It’s impossible for words to capture the feeling and quality of the beautiful Christmas Markets in Strasbourg. What’s exceptional and unique is the dramatic, over-the-top, décor on the buildings, in the shops, and draped across the streets. Every corner you turn offers a new visual treat, always something cuter, bigger, more beautiful, brighter or more fanciful. Day and night, it’s amazing, and this is the one market town I revisited. There are actually 9 – 12 markets here, depending on the year and circumstances. It remains my favorite of the Christmas Markets.
The main market is at the Place de la Cathédrale with the backdrop of the beautiful Notre Dame. The Cathedral Market is really fairly basic, with other, smaller markets featuring more elegant products. Le Marche du Carré d’or is my favorite of all featuring high-end products at fair prices. You can check the website for location specifics but there is generally a market at Place Kléber with a giant Xmas tree and Share Village for local charities, a guest country market, children’s market, one featuring gourmet items from Alsace, and more. You can buy your Christmas tree along with everything you could possibly need for decorating, and then host a party with gourmet specialties from the area such as truffles, foie gras, cheese, wine, and pastries. Strasbourg becomes an even more exciting Christmas world at night. And what a spectacle. Every street different, with thousands and thousands of lights, stars, rings, snowflakes, gingerbread men, balls of color, angels and more. One street featured nine Baccarat chandeliers, another couldn’t run lights across the street because of the electric trams, so they just lit every building in color, and those colors and patterns changed continuously.
BTW, each street works with a designer and the décor is freshened or changed every year.
Market Note: You are a 30-minute train ride from Colmar, another beautiful market town. Be sure to pay attention to the train schedule because trains don’t run in the evenings as often as we thought. It’s very dark and hard to find your way if you arrive at night. I didn’t time this right and we wished we had more time here.
The booths of the Stuttgart Christmas Markets feature elaborate decorations on top of each of the 250+ booths. The market meanders through the central part of this contemporary city, through an exclusive shopping district and around a few historical buildings that survived WWII. Along the way, there is a large model train display, complete with a child-size train for kids to ride, a very busy ice rink, and of course, the requisite dozens of food and drink options. I hesitate to even call these booths because many are more like small pop-up stores with substantial structures and operators who seriously compete for best decor honors. The lush greenery is all real and every one of the booths is different and unique.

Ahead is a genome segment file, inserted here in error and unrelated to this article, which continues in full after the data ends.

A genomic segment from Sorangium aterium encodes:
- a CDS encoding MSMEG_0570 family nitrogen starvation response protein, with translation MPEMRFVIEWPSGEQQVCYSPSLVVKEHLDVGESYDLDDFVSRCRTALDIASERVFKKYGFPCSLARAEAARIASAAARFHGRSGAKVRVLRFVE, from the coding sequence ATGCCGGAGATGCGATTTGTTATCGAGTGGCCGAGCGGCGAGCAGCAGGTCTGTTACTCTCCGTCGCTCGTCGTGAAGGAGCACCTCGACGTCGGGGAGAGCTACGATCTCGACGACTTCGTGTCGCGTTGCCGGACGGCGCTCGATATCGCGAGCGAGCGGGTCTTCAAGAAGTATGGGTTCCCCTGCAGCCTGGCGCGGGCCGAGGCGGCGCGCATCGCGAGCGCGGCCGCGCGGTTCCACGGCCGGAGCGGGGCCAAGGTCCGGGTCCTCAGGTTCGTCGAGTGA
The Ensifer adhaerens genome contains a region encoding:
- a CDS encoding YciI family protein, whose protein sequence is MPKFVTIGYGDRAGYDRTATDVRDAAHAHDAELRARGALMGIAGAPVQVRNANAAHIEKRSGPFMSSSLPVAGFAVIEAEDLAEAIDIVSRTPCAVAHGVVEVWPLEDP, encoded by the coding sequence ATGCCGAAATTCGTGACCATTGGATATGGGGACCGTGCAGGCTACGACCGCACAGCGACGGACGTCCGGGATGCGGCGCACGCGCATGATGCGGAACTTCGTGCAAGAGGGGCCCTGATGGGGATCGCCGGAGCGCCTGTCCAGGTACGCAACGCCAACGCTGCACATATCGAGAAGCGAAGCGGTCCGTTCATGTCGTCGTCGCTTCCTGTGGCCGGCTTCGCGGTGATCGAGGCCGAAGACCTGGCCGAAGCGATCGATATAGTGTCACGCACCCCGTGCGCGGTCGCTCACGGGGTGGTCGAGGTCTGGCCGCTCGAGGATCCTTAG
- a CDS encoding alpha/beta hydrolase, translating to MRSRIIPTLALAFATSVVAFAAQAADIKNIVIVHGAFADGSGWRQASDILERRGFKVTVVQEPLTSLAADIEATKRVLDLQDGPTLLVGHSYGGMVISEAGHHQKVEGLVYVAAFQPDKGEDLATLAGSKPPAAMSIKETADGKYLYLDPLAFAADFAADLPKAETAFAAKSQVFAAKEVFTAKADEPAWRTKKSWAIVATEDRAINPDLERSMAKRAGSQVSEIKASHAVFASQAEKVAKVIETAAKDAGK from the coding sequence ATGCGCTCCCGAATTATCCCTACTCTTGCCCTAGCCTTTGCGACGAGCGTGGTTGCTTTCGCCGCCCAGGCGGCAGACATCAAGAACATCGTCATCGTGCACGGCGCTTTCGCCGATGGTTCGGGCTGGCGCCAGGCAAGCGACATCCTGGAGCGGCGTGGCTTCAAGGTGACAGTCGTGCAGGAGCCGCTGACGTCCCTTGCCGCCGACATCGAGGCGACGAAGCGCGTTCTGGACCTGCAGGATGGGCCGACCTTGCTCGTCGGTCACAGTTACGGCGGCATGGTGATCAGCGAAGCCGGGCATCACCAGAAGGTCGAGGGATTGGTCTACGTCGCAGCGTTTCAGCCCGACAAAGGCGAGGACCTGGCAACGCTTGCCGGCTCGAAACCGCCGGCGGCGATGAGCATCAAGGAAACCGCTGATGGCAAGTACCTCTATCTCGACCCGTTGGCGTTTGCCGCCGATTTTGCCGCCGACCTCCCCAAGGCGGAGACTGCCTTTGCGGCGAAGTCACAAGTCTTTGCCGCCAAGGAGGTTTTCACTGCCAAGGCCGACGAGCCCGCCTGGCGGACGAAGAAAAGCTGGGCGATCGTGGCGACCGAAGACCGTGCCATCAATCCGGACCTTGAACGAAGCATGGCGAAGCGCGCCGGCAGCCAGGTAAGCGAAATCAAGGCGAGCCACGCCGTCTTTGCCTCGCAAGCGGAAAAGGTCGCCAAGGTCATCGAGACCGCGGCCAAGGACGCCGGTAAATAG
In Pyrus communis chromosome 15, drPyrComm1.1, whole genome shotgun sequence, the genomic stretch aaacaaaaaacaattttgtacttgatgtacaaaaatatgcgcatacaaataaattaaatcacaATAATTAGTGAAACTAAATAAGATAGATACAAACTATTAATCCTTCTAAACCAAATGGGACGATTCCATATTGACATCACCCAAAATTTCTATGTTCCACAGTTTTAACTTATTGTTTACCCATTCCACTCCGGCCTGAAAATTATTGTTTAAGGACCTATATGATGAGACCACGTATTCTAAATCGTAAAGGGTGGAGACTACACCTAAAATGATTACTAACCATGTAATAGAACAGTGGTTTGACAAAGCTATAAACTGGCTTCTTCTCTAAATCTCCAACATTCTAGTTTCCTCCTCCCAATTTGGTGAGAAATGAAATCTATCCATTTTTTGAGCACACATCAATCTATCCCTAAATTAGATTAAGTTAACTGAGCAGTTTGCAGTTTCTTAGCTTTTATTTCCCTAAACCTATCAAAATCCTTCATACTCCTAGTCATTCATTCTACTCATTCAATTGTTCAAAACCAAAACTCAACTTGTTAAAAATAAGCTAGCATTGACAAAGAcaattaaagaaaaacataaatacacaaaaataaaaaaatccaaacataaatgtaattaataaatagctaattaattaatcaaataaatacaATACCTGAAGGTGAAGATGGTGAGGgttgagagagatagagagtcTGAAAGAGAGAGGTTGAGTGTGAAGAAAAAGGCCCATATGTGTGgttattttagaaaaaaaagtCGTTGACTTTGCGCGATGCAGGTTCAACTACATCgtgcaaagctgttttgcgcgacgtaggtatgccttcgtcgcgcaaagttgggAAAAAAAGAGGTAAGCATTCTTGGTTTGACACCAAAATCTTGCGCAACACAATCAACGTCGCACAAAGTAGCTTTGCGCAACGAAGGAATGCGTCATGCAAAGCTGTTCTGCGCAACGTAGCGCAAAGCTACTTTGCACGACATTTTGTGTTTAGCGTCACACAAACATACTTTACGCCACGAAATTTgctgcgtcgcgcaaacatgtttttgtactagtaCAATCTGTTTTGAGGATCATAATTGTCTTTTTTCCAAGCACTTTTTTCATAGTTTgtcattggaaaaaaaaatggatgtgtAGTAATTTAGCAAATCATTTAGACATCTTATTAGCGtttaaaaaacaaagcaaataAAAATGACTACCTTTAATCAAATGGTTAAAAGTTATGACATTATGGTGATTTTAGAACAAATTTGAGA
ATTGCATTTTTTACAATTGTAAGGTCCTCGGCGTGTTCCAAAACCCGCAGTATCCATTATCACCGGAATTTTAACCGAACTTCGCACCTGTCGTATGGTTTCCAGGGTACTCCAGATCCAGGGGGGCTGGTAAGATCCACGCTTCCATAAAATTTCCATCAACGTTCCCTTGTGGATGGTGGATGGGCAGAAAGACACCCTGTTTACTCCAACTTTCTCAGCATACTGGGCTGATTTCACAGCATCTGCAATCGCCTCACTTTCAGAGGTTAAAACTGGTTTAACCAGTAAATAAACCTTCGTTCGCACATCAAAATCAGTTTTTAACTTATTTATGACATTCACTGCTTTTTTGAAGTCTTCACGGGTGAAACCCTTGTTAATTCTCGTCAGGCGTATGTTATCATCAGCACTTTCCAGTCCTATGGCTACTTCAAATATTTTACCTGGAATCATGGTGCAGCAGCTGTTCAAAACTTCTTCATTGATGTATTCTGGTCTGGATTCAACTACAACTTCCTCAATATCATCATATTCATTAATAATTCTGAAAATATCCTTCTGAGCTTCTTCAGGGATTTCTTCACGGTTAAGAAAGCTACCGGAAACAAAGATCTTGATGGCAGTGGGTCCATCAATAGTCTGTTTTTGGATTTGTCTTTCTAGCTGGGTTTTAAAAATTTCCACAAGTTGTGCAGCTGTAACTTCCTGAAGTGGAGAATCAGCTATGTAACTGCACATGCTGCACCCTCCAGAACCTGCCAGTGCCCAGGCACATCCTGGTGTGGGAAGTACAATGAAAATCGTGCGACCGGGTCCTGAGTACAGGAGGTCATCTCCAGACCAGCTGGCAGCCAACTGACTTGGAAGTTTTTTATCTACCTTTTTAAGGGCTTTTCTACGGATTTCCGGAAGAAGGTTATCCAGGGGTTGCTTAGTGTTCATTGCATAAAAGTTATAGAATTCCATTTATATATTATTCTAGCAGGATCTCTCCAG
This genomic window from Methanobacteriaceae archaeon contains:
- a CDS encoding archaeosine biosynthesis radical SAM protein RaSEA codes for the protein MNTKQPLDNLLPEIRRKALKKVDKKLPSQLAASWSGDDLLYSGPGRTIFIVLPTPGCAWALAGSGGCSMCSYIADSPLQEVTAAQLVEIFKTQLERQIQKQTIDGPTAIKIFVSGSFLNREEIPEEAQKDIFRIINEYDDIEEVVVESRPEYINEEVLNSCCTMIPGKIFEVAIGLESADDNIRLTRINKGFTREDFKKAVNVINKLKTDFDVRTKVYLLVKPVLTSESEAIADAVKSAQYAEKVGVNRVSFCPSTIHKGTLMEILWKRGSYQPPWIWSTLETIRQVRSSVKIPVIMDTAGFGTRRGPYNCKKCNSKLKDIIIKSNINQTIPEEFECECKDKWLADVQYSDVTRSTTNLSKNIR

Although vendors sell the usual Xmas decorations, angels, candles and toys, oddly, this market also has items usually found at a home show, or maybe on an infomercial (think devices to keep pots from over boiling and special chopping tools). Knives, spatulas, pots and bathroom cleaners notwithstanding, the lights and decorations produce a magical effect. Several mammoth Christmas trees add to the ambiance as does an Advent Calendar in the windows of City Hall.
Interesting facts of early Christmas traditions:
- Nativity Cribs have been set-up since the year 360
- St. Nicholas (with brown cape and mitre) was first depicted in the Alps in the 13th century
- Earliest Christmas markets date back to Vienna’s “December Market” in 1294, followed by many throughout Germany in the 1200s and 1300s, and in 1570, France’s oldest market in Strasbourg
- First documented tradition of Christmas gifts, 14th century
- Oldest decorated tree on record was in 1419, on the edge of the Black Forest; baker’s apprentices used fruit, cookies, nuts and paper flowers
- First Advent wreath (with 24 candles), 1833
- Colored glass balls were first created in 1870
- First printed Advent calendar, 1908
- New York holds the honor for the first electric lights, in 1912 on Madison Square